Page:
British museums are short of paintings by the Italian mannerists and post-Renaissance artists, and Federico Barocci was recognised by his peers as the finest of his generation.

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Day In a Page

Save the tiger: The day America’s love of backyard tigers led to a horrific bloodbath

The day America’s love of backyard tigers led to a horrific bloodbath

With only six per cent of the US population of these amazing big cats held in zoos, the Zanesville incident in 2011 was inevitable
Samuel Beckett's biographer reveals secrets of the writer's time as a French Resistance spy

How Samuel Beckett became a French Resistance spy

As this year's Samuel Beckett festival opens in Enniskillen, James Knowlson, recalls how the Irish writer risked his life for liberty and narrowly escaped capture by the Gestapo
We will remember them: relatives still honour those who fought in the Great War

We will remember them

Relatives still honour those who fought in the Great War
Star Wars Episode VII is being shot on film - and now Kodak is launching a last-ditch bid to keep celluloid alive

Kodak's last-ditch bid to keep celluloid alive

Director J J Abrams and a few digital refuseniks shoot movies on film. Simon Usborne wonders what the fuss is about
Once stilted and melodramatic, Hollywood is giving acting in video games a makeover

Acting in video games gets a makeover

David Crookes meets two of the genre's most popular voices
Could our smartphones soon be diagnosing diseases via Health Kit and Google Fit?

Could smartphones soon be diagnosing diseases?

Health Kit and Google Fit have been described as "the beginning of a health revolution"
Ryanair has turned on the 'charm offensive' but can we learn to love the cut-price carrier again?

Can we learn to love Ryanair again?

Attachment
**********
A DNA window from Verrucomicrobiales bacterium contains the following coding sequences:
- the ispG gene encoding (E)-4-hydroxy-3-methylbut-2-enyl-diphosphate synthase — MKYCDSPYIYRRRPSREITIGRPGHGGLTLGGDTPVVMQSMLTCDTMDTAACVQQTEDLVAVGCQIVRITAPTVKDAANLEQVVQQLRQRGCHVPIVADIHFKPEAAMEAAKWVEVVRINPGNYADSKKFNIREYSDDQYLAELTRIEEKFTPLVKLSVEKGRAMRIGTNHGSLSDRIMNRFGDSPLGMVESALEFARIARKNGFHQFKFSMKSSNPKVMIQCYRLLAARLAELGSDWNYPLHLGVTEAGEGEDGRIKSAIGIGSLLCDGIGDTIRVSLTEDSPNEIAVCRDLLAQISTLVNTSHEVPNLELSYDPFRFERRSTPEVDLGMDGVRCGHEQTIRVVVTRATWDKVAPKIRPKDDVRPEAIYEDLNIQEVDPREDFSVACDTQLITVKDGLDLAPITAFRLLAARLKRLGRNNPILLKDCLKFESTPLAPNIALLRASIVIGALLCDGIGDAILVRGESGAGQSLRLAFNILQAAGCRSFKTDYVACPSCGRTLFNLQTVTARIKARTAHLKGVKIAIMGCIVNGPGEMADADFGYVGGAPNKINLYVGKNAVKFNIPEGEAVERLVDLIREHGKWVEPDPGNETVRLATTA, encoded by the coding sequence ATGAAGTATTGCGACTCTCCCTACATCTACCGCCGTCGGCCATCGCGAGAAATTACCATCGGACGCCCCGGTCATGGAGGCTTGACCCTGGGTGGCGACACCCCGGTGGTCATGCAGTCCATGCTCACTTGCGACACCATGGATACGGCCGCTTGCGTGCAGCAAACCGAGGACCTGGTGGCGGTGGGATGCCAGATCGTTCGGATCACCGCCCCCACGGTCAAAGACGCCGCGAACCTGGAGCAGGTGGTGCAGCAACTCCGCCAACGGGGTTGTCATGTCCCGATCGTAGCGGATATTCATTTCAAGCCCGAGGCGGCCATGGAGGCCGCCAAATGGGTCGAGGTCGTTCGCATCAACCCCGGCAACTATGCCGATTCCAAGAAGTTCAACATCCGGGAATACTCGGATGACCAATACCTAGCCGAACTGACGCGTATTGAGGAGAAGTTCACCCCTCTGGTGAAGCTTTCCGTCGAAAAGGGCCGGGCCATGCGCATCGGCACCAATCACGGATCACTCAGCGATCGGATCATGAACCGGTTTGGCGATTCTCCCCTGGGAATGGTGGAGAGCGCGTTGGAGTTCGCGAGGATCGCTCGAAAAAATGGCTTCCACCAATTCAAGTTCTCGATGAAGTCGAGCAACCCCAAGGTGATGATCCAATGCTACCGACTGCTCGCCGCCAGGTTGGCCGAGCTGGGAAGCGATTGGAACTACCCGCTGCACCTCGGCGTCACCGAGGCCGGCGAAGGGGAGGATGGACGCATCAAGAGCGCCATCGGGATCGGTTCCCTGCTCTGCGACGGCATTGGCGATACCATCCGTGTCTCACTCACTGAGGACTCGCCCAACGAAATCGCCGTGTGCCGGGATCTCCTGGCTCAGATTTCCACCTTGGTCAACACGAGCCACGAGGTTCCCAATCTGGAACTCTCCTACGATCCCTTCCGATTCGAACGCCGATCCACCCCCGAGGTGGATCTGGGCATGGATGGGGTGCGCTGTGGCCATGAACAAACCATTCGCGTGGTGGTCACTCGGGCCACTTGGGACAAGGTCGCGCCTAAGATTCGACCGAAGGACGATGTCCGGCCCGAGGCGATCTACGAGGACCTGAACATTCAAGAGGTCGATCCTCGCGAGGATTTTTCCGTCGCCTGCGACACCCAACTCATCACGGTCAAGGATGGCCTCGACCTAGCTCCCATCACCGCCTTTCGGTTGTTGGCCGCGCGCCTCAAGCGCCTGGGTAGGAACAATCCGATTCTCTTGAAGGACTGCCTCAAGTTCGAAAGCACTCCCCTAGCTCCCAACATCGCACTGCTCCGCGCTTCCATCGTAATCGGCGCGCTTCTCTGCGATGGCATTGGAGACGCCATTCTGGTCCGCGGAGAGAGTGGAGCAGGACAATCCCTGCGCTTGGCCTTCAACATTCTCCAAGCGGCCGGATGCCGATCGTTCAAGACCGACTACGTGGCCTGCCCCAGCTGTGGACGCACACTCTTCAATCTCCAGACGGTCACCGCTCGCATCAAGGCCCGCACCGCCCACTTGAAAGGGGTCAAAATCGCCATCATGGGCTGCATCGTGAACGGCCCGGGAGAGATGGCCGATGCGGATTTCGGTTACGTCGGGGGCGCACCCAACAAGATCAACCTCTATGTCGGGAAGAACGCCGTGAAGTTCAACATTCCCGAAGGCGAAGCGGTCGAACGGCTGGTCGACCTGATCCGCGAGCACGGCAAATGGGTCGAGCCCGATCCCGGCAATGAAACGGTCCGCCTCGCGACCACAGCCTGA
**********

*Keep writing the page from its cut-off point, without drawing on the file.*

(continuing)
Four recent travellers give their verdicts on the carrier's improved customer service
Billionaire founder of Spanx launches range of jeans that offers

Spanx launches range of jeans

The jeans come in two styles, multiple cuts and three washes and will go on sale in the UK in October
10 best over-ear headphones

Aural pleasure: 10 best over-ear headphones

Listen to your favourite tracks with this selection, offering everything from lambskin earmuffs to stainless steel
Commonwealth Games 2014: David Millar ready to serve up gold for his beloved Scotland in the end

Commonwealth Games

David Millar ready to serve up gold for his beloved Scotland in the end
UCI Mountain Bike World Cup 2014: Downhill all the way to the top for the Atherton siblings

UCI Mountain Bike World Cup

Downhill all the way to the top for the Atherton siblings
Save the tiger: The animals bred for bones on China’s tiger farms

The animals bred for bones on China’s tiger farms

The big cats kept in captivity to perform for paying audiences and then, when dead, their bodies used to fortify wine
A former custard factory, a Midlands bog and a Leeds cemetery all included in top 50 hidden spots in the UK

A former custard factory, a Midlands bog and a Leeds cemetery

Introducing the top 50 hidden spots in Britain
Ebola epidemic: Plagued by fear

Ebola epidemic: Plagued by fear

How a disease that has claimed fewer than 2,000 victims in its history has earned a place in the darkest corner of the public's imagination
Chris Pratt: From 'Parks and Recreation' to 'Guardians of the Galaxy'

From 'Parks and Recreation' to 'Guardians of the Galaxy'

He was homeless in Hawaii when he got his big break. Now the comic actor Chris Pratt is Hollywood's new favourite action star